Each file has three time stamps, which record the last time that certain operations were performed on the file:
You can search for files whose time stamps are within a certain age range, or compare them to other time stamps.
These tests are mainly useful with ranges (`+n' and `-n').
find /u/bill -amin +2 -amin -6
find ~ -daystart -type f -mtime 1
As an alternative to comparing timestamps to the current time, you can
compare them to another file's timestamp. That file's timestamp could
be updated by another program when some event occurs. Or you could set
it to a particular fixed date using the
touch command. For
example, to list files in `/usr' modified after February 1 of the
touch -t 02010000 /tmp/stamp$$ find /usr -newer /tmp/stamp$$ rm -f /tmp/stamp$$
find . -newer /bin/sh
The size does not count indirect blocks, but it does count blocks in sparse files that are not actually allocated.
See section File Permissions, for information on how file permissions are structured and how to specify them.
To search for files based on their contents, you can use the
program. For example, to find out which C source files in the current
directory contain the string `thing', you can do:
grep -l thing *.[ch]
If you also want to search for the string in files in subdirectories,
you can combine
find . -name '*.[ch]' | xargs grep -l thing
The `-l' option causes
grep to print only the names of files
that contain the string, rather than the lines that contain it. The
string argument (`thing') is actually a regular expression, so it
can contain metacharacters. This method can be refined a little by
using the `-r' option to make
xargs not run
find produces no output, and using the
`-print0' and the
xargs option `-0' to avoid
misinterpreting files whose names contain spaces:
find . -name '*.[ch]' -print0 | xargs -r -0 grep -l thing
For a fuller treatment of finding files whose contents match a pattern,
see the manual page for
Here is how to control which directories
find searches, and how
it searches them. These two options allow you to process a horizontal
slice of a directory tree.
tar. If a directory does not have write permission for its owner, its contents can still be restored from the archive since the directory's permissions are restored after its contents.
For example, to skip the directory `src/emacs' and all files and directories under it, and print the names of the other files found:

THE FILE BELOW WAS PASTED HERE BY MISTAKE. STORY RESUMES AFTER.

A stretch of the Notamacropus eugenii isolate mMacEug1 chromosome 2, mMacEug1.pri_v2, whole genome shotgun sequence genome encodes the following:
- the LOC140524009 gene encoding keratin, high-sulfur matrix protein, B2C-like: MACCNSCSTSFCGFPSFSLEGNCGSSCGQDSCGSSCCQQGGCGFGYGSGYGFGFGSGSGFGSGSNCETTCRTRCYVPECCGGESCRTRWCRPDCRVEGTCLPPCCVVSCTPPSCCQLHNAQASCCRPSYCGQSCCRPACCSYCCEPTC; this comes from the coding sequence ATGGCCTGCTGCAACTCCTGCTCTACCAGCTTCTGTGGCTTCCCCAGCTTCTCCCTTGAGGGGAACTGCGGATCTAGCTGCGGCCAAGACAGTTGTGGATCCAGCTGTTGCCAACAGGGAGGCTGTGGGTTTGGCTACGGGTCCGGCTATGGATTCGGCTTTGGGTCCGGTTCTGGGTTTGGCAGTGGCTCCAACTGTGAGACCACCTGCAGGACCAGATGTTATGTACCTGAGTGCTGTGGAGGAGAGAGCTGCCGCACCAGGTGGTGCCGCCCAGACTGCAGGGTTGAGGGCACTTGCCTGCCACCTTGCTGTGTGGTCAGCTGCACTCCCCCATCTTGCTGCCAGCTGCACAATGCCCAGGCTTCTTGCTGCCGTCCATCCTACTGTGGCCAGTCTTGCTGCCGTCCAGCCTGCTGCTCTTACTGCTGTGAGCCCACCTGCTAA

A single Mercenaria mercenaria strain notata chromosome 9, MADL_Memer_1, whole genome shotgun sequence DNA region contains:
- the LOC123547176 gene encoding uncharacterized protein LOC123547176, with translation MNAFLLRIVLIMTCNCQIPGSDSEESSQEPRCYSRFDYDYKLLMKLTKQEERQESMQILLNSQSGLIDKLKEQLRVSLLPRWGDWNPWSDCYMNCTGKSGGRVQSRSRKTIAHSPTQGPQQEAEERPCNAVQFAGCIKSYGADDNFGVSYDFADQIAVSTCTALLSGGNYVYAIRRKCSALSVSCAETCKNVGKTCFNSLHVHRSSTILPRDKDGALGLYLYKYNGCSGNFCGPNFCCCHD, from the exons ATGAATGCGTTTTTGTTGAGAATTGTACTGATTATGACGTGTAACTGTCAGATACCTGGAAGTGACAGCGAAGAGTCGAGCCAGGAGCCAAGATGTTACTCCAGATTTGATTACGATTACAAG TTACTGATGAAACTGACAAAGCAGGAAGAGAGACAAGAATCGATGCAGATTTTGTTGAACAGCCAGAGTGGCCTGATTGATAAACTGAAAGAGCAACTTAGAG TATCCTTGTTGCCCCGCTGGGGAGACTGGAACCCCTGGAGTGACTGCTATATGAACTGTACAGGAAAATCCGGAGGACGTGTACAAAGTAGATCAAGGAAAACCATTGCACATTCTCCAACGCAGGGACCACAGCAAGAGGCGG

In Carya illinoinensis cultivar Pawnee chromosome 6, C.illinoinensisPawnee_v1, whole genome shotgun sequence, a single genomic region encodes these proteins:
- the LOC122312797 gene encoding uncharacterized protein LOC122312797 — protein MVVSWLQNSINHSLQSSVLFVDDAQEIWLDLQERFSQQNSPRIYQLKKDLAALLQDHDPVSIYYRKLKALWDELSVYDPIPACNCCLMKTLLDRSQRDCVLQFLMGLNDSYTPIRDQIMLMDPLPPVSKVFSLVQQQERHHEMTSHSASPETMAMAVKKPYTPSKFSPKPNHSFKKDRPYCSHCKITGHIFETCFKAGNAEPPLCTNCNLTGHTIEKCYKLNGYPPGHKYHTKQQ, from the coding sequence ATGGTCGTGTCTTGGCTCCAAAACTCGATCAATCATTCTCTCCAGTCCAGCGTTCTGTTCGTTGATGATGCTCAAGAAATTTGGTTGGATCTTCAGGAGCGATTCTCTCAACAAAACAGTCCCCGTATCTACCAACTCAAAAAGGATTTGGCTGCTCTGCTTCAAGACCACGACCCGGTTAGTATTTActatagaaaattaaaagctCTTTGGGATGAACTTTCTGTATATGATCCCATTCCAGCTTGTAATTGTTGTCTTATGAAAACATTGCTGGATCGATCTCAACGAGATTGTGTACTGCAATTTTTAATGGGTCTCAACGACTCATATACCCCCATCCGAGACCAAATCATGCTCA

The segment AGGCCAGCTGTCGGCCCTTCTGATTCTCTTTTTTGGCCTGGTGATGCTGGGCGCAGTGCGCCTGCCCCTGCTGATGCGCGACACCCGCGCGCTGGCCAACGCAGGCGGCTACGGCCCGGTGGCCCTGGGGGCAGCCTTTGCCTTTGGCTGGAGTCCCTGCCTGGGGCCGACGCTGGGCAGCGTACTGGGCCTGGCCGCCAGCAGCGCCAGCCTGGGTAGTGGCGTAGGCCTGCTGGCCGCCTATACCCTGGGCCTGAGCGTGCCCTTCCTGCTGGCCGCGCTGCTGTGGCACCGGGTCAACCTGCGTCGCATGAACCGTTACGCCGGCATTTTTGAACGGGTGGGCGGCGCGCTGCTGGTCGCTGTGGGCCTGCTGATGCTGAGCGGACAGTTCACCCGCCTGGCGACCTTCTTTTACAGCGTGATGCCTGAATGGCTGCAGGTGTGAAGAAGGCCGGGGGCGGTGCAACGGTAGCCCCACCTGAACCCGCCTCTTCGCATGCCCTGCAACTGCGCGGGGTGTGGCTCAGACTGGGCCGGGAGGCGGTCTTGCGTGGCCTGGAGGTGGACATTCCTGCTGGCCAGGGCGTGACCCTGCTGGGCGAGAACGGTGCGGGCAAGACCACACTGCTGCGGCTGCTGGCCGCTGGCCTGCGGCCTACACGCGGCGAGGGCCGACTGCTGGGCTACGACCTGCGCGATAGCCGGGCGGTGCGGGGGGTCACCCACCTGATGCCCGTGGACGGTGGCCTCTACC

find . -path './src/emacs' -prune -o -print
findis examining a directory, after it has statted 2 fewer subdirectories than the directory's link count, it knows that the rest of the entries in the directory are non-directories (leaf files in the directory tree). If only the files' names need to be examined, there is no need to stat them; this gives a significant increase in search speed.
A filesystem is a section of a disk, either on the local host or
mounted from a remote host over a network. Searching network
filesystems can be slow, so it is common to make
find avoid them.
There are two ways to avoid searching certain filesystems. One way is
find to only search one filesystem:
The other way is to check the type of filesystem each file is on, and not descend directories that are on undesirable filesystem types:
ufs 4.2 4.3 nfs tmp mfs S51K S52K
You can use `-printf' with the `%F' directive to see the types of your filesystems. See section Print File Information. `-fstype' is usually used with `-prune' to avoid searching remote filesystems (see section Directories).
Operators build a complex expression from tests and actions. The operators are, in order of decreasing precedence:
( expr )
expr1 -a expr2
expr1 -and expr2
expr1 -o expr2
expr1 -or expr2
expr1 , expr2
find searches the directory tree rooted at each file name by
evaluating the expression from left to right, according to the rules of
precedence, until the outcome is known (the left hand side is false for
`-and', true for `-or'), at which point
find moves on
to the next file name.
There are two other tests that can be useful in complex expressions: